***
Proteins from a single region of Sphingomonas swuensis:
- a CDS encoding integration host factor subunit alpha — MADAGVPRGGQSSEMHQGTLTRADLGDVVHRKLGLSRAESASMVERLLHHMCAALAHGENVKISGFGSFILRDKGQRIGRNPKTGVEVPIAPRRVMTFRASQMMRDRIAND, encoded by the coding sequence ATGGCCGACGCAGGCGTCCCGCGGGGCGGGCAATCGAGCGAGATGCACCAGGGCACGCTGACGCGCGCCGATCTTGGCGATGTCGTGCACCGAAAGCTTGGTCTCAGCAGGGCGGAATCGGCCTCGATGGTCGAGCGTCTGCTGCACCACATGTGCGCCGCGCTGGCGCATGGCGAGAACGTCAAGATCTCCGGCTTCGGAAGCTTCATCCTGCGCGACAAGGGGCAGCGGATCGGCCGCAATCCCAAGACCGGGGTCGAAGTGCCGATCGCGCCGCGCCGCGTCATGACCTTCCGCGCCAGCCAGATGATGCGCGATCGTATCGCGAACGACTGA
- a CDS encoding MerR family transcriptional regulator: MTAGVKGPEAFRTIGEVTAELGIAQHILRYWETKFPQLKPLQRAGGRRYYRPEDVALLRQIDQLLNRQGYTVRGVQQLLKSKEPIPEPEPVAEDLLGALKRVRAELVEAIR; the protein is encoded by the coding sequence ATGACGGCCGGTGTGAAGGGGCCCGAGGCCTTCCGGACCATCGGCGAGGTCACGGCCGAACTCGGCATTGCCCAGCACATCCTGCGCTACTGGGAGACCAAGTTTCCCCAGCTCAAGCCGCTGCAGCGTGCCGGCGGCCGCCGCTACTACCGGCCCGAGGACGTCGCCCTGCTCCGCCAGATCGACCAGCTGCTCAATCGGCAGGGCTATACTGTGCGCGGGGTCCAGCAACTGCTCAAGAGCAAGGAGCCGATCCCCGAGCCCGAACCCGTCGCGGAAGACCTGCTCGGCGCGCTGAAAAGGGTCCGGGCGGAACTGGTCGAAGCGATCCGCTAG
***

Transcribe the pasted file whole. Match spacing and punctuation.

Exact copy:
Proteins from a single region of Sphingomonas swuensis:
- a CDS encoding integration host factor subunit alpha — MADAGVPRGGQSSEMHQGTLTRADLGDVVHRKLGLSRAESASMVERLLHHMCAALAHGENVKISGFGSFILRDKGQRIGRNPKTGVEVPIAPRRVMTFRASQMMRDRIAND, encoded by the coding sequence ATGGCCGACGCAGGCGTCCCGCGGGGCGGGCAATCGAGCGAGATGCACCAGGGCACGCTGACGCGCGCCGATCTTGGCGATGTCGTGCACCGAAAGCTTGGTCTCAGCAGGGCGGAATCGGCCTCGATGGTCGAGCGTCTGCTGCACCACATGTGCGCCGCGCTGGCGCATGGCGAGAACGTCAAGATCTCCGGCTTCGGAAGCTTCATCCTGCGCGACAAGGGGCAGCGGATCGGCCGCAATCCCAAGACCGGGGTCGAAGTGCCGATCGCGCCGCGCCGCGTCATGACCTTCCGCGCCAGCCAGATGATGCGCGATCGTATCGCGAACGACTGA
- a CDS encoding MerR family transcriptional regulator: MTAGVKGPEAFRTIGEVTAELGIAQHILRYWETKFPQLKPLQRAGGRRYYRPEDVALLRQIDQLLNRQGYTVRGVQQLLKSKEPIPEPEPVAEDLLGALKRVRAELVEAIR; the protein is encoded by the coding sequence ATGACGGCCGGTGTGAAGGGGCCCGAGGCCTTCCGGACCATCGGCGAGGTCACGGCCGAACTCGGCATTGCCCAGCACATCCTGCGCTACTGGGAGACCAAGTTTCCCCAGCTCAAGCCGCTGCAGCGTGCCGGCGGCCGCCGCTACTACCGGCCCGAGGACGTCGCCCTGCTCCGCCAGATCGACCAGCTGCTCAATCGGCAGGGCTATACTGTGCGCGGGGTCCAGCAACTGCTCAAGAGCAAGGAGCCGATCCCCGAGCCCGAACCCGTCGCGGAAGACCTGCTCGGCGCGCTGAAAAGGGTCCGGGCGGAACTGGTCGAAGCGATCCGCTAG